The Elizabethan James Joyce.

Michael Gilleland of Laudator Temporis Acti posts an intriguing quote, from Jonathan Bate’s new book How the Classics Made Shakespeare, about Richard Stanyhurst’s translation of the Aeneid:

Thanks largely to Nashe’s attack, Stanyhurst has come to be regarded as a kind of literary-historical bad joke. The Cambridge History of English Literature solemnly asked whether we can plausibly “Imagine Dido Queen of Carthage asking in fury ‘Shall a stranger give me the slampam?'” and a more recent guide is characteristically dismissive in suggesting that Stanyhurst “insisted on not being mistaken for an ignoramus” but that his translation “proves, in unconscious burlesque, how bad neo-classical theory was.” The indecorum of high classical matter being rendered through low verbal coinages is what provokes the derision. Thus the Cambridge History again: “he surpassed in a fantastic eccentricity the vainest of his contemporaries. Never was there a stranger mixture of pedantry and slang than is to be found in his work.” Wait a minute, though: is not the juxtaposition of high and low, of kings and clowns, of soaring poetry and earthy vernacular, one of the qualities that we so value in the plays of one William Shakespeare? Do we not praise the Stratford grammar school lad to the rafters for the living sound of his lines and the astonishing array of his verbal coinages? Stanyhurst gives us: Chuff chaff, clush clash, crack-rack crashing, hob lob, hurly burly, huf puff, kym kam, muff maff, pell mell, pit pat, rags jags, swish swash, tag rag, tara-tan-tara, thwick thwack, trush trash, wig wag, yolp yalp.

Again, do we not consider the art of creating compound adjectives as one of the marks of all true poets since Homer and the ancient Greek tragedians? Stanyhurst delights in: “Herd-flock,” “Frith-cops,” “Blustrous huzzing with clush clash buzzing, with drooming clattered humming,” “It brayeth in snorting,” “The push and poke of lance,” “Deep minced, far chopped,” “Rapfully frapping,” “With belling screech cry she roareth.” One almost hears Tony Harrison’s acclaimed translation of Aeschylus’s Oresteia. Or even the sheer zany word-adoring inventiveness of another Irishman in exile on the continent: could Richard Stanyhurst be not so much a joke as a pioneer? Was he the Elizabethan James Joyce?

In the Oxford English Dictionary, Stanyhurst is credited with the invention of a rich array of more than one hundred and fifty words, including Bepowdered, Breakvow, Carousing, Disjoincted, Distracted, Flailing, Flounce, Frolic, Gadding, Gutter, Hoblobs, Hoodwink, Makesport, Mopsy, Pertlike, Plashy, Rake, Sea-froth, Smocktoy, Spumy, Unhoused, Wanton (as a verb), and Whizling. OED also gives him nearly two hundred nonce-words, among them Bedgle, Bepurpled, Blastbob, Breedsleep, Crabknob, Garbroils, Gyreful, Hedgebrat, Pack-paunch, Plashbreach, Racebrood, Snarnoise, Sportbreeder, Uddered, Upvomited, and Windblast. Many of his coinages failed to make it into the Oxford English Dictionary at all: Bughag, Birthsoil, Foresnaffled, Hailknob, Hell-swarm, Hotlove, Lustilad, Nightfog, Rapesnatched, Seabelch, and about seventy more. And on about fifty occasions, his usage of a word predates the OED‘s earliest citation. In the following instances, Shakespeare is cited as the earliest usage but the credit should really go to Stanyhurst: Baggage, Beldam, Eyeball, Huddle, Post-haste, Quillet.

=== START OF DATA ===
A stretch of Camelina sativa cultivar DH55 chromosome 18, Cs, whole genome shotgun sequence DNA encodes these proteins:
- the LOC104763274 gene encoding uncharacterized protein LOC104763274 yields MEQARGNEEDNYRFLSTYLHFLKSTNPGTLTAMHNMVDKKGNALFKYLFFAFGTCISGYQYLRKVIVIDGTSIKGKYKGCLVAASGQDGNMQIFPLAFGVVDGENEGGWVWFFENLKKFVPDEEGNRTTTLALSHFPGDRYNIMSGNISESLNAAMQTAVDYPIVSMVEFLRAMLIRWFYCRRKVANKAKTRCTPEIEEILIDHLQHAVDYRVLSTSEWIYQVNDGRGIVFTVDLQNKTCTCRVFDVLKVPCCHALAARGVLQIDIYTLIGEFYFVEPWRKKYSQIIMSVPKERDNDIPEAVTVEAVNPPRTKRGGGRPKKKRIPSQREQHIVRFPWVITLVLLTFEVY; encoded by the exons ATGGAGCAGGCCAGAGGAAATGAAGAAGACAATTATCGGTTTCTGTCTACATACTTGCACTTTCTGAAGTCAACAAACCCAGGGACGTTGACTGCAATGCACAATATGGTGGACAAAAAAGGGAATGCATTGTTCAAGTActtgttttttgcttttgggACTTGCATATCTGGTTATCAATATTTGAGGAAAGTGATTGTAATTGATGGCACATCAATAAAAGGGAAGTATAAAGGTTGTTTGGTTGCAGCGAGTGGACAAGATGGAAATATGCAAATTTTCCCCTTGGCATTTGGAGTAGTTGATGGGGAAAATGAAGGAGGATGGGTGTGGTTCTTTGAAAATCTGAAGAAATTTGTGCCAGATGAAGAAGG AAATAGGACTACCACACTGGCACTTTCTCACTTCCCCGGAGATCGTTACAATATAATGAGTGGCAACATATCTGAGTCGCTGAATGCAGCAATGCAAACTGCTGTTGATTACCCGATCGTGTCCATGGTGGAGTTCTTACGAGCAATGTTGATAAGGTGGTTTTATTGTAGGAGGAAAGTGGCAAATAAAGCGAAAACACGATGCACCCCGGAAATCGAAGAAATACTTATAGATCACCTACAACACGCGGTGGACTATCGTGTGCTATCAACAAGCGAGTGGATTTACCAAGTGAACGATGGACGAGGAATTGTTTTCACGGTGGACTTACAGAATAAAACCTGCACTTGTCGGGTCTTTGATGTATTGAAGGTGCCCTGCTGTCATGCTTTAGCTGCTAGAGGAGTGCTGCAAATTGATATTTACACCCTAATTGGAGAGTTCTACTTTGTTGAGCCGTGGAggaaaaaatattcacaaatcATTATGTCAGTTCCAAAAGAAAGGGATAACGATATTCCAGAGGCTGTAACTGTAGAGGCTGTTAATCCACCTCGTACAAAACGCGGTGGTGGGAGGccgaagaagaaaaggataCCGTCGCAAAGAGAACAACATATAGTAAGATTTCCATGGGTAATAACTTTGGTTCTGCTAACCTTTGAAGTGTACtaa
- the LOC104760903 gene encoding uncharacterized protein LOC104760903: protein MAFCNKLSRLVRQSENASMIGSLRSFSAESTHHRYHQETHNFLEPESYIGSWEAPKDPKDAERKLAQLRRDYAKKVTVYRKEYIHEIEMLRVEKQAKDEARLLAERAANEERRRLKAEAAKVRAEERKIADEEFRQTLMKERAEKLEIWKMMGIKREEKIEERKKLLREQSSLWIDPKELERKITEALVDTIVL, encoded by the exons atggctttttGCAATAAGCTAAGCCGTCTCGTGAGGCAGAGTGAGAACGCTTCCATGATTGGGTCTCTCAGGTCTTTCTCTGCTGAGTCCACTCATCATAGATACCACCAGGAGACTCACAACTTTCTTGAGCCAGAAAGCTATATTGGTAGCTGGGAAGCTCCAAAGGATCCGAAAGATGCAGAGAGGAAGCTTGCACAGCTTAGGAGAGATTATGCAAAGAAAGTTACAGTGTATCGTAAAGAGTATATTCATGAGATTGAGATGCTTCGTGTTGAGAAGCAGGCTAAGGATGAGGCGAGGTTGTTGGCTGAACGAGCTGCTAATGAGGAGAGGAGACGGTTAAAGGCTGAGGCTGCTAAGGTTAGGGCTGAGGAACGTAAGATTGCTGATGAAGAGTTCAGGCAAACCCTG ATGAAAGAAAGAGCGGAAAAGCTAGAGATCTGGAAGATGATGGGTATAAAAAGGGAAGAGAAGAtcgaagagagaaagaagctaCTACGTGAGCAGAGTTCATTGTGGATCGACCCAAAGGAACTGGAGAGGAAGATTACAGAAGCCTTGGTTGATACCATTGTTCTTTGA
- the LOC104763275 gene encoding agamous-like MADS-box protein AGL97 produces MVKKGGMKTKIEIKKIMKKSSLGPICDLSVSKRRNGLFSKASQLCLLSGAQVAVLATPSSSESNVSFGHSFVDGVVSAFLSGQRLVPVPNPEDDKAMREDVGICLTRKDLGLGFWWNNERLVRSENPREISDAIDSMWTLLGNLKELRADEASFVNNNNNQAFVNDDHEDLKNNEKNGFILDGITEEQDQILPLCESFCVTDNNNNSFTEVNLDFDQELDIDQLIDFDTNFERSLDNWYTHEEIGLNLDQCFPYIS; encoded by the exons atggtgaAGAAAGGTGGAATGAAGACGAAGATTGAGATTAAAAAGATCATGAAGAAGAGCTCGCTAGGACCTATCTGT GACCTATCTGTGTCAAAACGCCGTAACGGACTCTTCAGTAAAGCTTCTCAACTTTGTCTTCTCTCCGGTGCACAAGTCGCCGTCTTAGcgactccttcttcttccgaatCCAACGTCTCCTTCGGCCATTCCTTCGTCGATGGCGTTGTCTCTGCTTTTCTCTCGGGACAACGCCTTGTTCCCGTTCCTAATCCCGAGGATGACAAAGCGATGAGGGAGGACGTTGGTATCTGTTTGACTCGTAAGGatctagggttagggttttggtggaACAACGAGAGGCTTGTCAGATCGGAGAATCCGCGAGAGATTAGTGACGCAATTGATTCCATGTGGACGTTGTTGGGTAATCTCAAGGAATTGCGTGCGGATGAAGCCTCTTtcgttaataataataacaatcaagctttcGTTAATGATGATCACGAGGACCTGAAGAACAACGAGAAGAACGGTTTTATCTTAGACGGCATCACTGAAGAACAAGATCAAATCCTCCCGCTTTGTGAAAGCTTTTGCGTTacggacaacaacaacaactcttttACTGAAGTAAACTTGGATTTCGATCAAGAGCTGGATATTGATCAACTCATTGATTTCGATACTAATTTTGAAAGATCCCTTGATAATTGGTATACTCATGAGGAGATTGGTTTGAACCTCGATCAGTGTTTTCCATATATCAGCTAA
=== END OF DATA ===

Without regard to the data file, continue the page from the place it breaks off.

Shakespeare and Joyce may be pushing it, but the list of words is certainly impressive (I suspect “Bedgle” is a typo for Bedagle, in OED s.v. bedaggle [= bedag “To bemire the bottom of (dress)”]: 1582 R. Stanyhurst tr. Virgil First Foure Bookes Æneis ii. 29 “With dust al powdred, with filthood dustye bedagled”).

Speaking of the Aeneid, April Bernard in the November 23, 2017 NYRB recommends the new translation by David Ferry in the strongest terms: “it is what Ferry accomplishes […] that makes this new translation such a marvel throughout. […] This kind of translation almost needs a new name, to distinguish it from all the other worthy efforts to bring the ancient poets to life: it is an iteration, another version, but also—perhaps, almost—the thing itself.” And speaking of poetry, they’ve found an extra quatrain by Baudelaire (see Alison Flood’s Guardian story).

Comments

  1. I have always depended on the slampam of strangers…not so much the snarnoise, though, tbh.

  2. As for ‘bedagle’, I can say ‘dag’ is still in use, admittedly in sense ‘clot of dirty wool about the rear end of a sheep’ rather than ‘pendant point of cloth on a garment’ but they seem rather related to me.

  3. PlasticPaddy says:

    There is more on the author here:
    http://languagehat.com/peevery-1577-edition/

  4. Good lord, I forgot all about that post — though the name Stanyhurst did sound familiar! I should routinely use the site-specific Google search every time I’m thinking about posting. At least this post features a different facet of the man…

  5. Australian “dag” ‘loser’, known in GB+Irl from teen soaps, has the same origin.

  6. I’ve wondered where this comes from – now I think I know:

    From Gilbert and Sullivan’s “The Pirates of Penzance”:
    Sergeant. When the foeman bares his steel,
    Police. Tarantara! tarantara!
    Sergeant. We uncomfortable feel,
    Police. Tarantara!
    Sergeant. And we find the wisest thing,
    Police. Tarantara! tarantara!
    Sergeant. Is to slap our chests and sing,
    Sergeant & Police. Tarantara! tarantara!

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